"I was dropping her off in the morning," she says. "I saw an Army van pulling into the parking lot."
After returning home, Garcia called the school and learned that another parent, serving in the military, would be addressing the children as part of Career Day. Garcia asked to have her daughter removed from the class.
"Even though they're not technically recruiting 7-year-olds, they're socializing and sending a message that I find very disturbing," she says. "It never occurred to me that, in an elementary school, this could happen. If they're going to bring in a military person for Career Day, they should also bring in a professional peace activist."
Exposing children to military service as a career option isn't morally equivalent to talking about the work done by chefs or bookkeepers, according to Garcia.
"I don't think the military is the same as a chef or accountant," she says. "There are religious issues, there are political issues that come into play. I'm 50. I don't think people have the same associations we had with the military and recruiting in the '60s, when recruiting on college campuses was very controversial."
It would be easy to dismiss her objection as political. But what about other jobs that could be highlighted in Career Day? Would a stripper be welcome? Would a minister?
Fairview Principal Karen Mulligan didn't return a reporter's call, and neither did the public affairs office for the Cincinnati Public Schools
Garcia says she opposes the U.S. war in Iraq, but that's not the point.
"I really don't think that's part of what's going on here," she says. "The military is not just another institution in society. It's a political arm being used as an alternative to diplomacy. That adds to my displeasure at seeing military recruiters in an elementary school."
Told soldiers have been participating in Career Day at the school for several years, Garcia says parents should be notified in advance.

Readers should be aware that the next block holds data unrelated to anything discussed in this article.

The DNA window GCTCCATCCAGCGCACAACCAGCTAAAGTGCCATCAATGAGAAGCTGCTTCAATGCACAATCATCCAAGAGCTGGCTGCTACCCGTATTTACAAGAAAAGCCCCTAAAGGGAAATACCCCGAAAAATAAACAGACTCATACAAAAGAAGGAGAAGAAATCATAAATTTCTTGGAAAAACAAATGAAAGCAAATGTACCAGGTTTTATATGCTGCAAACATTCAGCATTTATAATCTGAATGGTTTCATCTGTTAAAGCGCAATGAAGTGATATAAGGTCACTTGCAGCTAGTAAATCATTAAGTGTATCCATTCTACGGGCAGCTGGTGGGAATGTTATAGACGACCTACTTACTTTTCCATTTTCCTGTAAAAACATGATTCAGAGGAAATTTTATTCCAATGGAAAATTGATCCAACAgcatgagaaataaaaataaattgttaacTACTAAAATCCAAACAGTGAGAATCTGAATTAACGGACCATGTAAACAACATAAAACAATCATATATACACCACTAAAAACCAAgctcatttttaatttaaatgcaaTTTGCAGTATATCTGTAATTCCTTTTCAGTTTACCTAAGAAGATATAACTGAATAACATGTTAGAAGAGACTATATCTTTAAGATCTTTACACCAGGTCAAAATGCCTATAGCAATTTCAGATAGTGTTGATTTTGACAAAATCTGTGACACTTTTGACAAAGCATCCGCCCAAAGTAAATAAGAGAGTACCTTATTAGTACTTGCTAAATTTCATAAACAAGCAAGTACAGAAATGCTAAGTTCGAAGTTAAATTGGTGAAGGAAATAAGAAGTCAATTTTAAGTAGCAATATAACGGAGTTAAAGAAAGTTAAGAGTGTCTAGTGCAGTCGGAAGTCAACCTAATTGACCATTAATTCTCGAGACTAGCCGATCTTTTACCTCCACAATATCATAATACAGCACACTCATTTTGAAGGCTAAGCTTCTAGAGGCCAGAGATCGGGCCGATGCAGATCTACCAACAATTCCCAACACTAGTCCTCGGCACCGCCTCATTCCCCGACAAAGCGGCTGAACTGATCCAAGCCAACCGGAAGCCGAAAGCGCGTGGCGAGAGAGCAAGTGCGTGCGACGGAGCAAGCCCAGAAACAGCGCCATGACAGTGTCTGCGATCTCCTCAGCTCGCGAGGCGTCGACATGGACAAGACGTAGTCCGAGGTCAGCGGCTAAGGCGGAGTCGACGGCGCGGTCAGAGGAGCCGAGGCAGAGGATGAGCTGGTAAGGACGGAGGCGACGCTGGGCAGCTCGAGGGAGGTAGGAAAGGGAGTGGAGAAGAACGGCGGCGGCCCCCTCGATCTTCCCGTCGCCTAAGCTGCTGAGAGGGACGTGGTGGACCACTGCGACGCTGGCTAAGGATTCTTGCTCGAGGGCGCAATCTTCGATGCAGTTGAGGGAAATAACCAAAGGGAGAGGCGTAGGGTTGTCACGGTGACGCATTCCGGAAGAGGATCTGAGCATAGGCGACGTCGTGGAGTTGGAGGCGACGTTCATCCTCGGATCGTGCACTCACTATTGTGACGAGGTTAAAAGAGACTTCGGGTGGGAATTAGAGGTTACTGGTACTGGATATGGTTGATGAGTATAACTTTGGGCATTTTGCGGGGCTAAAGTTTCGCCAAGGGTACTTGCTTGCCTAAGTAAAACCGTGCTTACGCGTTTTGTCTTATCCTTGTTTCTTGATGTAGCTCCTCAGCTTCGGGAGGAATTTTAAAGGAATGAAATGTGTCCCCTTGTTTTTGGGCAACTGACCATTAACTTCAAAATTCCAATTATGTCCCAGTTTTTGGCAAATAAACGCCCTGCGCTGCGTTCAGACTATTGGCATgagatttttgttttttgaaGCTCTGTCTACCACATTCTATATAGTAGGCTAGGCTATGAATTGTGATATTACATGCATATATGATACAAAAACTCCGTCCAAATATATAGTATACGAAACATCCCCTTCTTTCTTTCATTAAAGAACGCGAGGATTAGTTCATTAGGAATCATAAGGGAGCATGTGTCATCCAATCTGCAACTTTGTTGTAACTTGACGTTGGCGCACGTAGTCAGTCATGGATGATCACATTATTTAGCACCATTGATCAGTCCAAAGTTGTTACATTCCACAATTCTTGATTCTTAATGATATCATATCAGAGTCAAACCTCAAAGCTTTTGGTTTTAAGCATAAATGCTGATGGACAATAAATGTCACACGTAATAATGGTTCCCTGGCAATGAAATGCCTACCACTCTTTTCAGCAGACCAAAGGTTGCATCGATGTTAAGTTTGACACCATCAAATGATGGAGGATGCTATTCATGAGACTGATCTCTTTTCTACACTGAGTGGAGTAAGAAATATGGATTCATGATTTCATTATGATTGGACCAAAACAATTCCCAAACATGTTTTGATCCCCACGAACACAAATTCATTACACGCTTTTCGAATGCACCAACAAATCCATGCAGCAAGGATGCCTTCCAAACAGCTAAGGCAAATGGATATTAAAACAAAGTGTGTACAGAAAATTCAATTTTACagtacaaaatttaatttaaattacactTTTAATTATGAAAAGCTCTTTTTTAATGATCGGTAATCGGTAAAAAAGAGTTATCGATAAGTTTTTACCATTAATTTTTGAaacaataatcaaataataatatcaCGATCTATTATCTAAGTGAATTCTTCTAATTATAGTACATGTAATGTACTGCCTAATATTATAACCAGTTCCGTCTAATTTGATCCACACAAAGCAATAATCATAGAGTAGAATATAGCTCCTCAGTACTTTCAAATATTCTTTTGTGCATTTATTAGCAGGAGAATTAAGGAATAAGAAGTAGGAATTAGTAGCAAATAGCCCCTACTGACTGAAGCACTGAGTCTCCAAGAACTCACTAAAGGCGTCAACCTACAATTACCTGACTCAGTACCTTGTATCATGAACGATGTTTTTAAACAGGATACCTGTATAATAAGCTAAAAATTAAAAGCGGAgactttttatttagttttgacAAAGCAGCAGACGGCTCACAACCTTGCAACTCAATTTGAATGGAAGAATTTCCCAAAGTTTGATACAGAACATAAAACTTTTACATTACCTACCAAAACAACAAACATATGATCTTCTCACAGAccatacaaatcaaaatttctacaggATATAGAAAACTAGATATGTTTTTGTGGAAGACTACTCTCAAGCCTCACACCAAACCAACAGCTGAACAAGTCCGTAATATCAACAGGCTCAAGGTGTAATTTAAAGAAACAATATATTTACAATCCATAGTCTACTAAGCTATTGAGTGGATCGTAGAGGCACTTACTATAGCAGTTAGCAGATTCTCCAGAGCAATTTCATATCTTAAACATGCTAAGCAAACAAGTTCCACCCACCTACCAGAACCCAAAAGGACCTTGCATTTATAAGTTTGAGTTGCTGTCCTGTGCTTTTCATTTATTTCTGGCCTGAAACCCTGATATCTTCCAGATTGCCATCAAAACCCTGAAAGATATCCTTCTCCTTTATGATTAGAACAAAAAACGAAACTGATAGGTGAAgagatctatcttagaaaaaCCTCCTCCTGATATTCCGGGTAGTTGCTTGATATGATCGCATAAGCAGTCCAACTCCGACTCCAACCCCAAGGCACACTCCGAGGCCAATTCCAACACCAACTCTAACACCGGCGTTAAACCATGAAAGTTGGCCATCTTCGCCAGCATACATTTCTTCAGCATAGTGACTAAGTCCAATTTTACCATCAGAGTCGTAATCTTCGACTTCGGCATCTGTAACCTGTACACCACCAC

"My daughter's been at the school for three years, and this is the first I've heard of it," she says. "I really would like to have been notified in advance."
Federal law requires high schools to give military recruiters personal information about students unless parents ask to opt out. While the military might not have an active recruitment program for kids in kindergarten or elementary school, the federal government actively lures kids into thinking good things about agencies involved in spying and torture.
The CIA Kids' Page (www.cia.gov/cia/ciakids/ index.shtml) features the story "Ginger's CIA Adventure." Ginger decides to stroll about CIA headquarters while her handler, Marta, is otherwise engaged.
"Hmm, Marta is going to be out of the office on business most of today," the story says. "Maybe I can take a little tour by myself and get back before she does."
Deception and snooping -- how's that for a dose of American family values?
Even federal agencies you might not have heard of have kids' pages. The National Reconnaissance Office (NRO) (www.nrojr.gov) explains its role in planning military operations and teaches a song that kids sing to the tune of "I'm a Little Teapot." The song makes spy satellites seem almost cute:
I'm a little satellite shiny and bright,
I'm up in space where it's dark as night.
When I get a signal hear me squeak,
'Round the earth many times a week.
Kids can learn the darnedest things from Uncle Sam. One NRO children's story, "Proud to Be an American," even seems to offer religious backing: "I have God to watch me. I love America."
If military personnel are visiting elementary schools, do you really believe there's no agenda?
BURNING QUESTIONS is our occasional attempt to afflict the comfortable.